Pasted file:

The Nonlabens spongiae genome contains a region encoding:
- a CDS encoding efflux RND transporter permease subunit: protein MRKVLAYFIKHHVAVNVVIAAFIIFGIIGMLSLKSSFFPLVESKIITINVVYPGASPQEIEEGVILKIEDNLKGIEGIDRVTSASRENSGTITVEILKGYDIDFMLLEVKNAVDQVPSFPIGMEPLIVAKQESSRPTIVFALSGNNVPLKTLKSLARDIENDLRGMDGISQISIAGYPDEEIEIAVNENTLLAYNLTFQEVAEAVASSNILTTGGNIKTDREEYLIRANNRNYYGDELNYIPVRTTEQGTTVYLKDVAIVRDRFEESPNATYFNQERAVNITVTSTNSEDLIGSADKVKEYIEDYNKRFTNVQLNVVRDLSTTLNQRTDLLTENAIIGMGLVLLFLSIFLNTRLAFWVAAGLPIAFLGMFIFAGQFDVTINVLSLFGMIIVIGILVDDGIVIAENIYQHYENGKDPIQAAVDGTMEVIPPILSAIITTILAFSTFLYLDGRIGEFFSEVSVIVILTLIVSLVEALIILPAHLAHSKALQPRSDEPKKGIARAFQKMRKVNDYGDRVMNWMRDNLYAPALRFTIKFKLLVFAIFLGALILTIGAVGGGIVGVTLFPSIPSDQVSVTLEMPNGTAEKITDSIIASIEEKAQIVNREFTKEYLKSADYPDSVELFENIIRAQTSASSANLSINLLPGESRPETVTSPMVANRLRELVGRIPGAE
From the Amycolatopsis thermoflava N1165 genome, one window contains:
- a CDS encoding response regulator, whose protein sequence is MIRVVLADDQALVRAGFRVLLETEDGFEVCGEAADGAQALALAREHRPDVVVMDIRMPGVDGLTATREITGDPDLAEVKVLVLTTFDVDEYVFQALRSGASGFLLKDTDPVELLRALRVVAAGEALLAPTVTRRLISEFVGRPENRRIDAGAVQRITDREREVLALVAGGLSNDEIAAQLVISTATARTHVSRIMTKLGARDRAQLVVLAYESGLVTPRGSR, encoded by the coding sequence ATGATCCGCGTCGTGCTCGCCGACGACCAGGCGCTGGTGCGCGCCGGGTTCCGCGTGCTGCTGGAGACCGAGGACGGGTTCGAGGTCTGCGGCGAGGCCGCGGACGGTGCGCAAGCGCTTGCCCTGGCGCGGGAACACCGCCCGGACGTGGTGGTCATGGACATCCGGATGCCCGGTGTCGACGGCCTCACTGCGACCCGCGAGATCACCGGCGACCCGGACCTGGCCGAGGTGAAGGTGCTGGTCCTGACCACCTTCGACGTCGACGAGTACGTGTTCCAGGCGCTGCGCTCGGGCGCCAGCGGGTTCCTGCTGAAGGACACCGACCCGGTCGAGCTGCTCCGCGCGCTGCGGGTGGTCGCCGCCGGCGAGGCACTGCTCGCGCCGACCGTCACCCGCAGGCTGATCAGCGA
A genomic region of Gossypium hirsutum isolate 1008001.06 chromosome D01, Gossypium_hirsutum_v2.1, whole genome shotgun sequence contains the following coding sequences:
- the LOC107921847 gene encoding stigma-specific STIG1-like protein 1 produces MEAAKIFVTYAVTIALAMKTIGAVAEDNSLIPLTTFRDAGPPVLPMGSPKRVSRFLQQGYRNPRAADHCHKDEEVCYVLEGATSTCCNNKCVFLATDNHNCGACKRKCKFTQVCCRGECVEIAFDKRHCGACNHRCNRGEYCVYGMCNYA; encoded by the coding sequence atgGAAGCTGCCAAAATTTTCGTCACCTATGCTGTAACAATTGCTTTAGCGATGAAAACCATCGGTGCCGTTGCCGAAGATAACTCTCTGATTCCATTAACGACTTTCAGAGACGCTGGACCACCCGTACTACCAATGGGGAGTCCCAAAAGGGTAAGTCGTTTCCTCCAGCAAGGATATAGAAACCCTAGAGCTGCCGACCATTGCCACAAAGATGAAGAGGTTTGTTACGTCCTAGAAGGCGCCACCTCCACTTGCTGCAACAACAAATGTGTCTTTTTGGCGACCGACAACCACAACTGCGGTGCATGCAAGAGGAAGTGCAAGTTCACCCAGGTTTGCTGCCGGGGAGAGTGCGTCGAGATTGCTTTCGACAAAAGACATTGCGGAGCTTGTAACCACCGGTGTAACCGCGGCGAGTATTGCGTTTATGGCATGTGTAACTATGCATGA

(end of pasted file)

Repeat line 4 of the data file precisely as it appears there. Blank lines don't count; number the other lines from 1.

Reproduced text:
- a CDS encoding response regulator, whose protein sequence is MIRVVLADDQALVRAGFRVLLETEDGFEVCGEAADGAQALALAREHRPDVVVMDIRMPGVDGLTATREITGDPDLAEVKVLVLTTFDVDEYVFQALRSGASGFLLKDTDPVELLRALRVVAAGEALLAPTVTRRLISEFVGRPENRRIDAGAVQRITDREREVLALVAGGLSNDEIAAQLVISTATARTHVSRIMTKLGARDRAQLVVLAYESGLVTPRGSR, encoded by the coding sequence ATGATCCGCGTCGTGCTCGCCGACGACCAGGCGCTGGTGCGCGCCGGGTTCCGCGTGCTGCTGGAGACCGAGGACGGGTTCGAGGTCTGCGGCGAGGCCGCGGACGGTGCGCAAGCGCTTGCCCTGGCGCGGGAACACCGCCCGGACGTGGTGGTCATGGACATCCGGATGCCCGGTGTCGACGGCCTCACTGCGACCCGCGAGATCACCGGCGACCCGGACCTGGCCGAGGTGAAGGTGCTGGTCCTGACCACCTTCGACGTCGACGAGTACGTGTTCCAGGCGCTGCGCTCGGGCGCCAGCGGGTTCCTGCTGAAGGACACCGACCCGGTCGAGCTGCTCCGCGCGCTGCGGGTGGTCGCCGCCGGCGAGGCACTGCTCGCGCCGACCGTCACCCGCAGGCTGATCAGCGA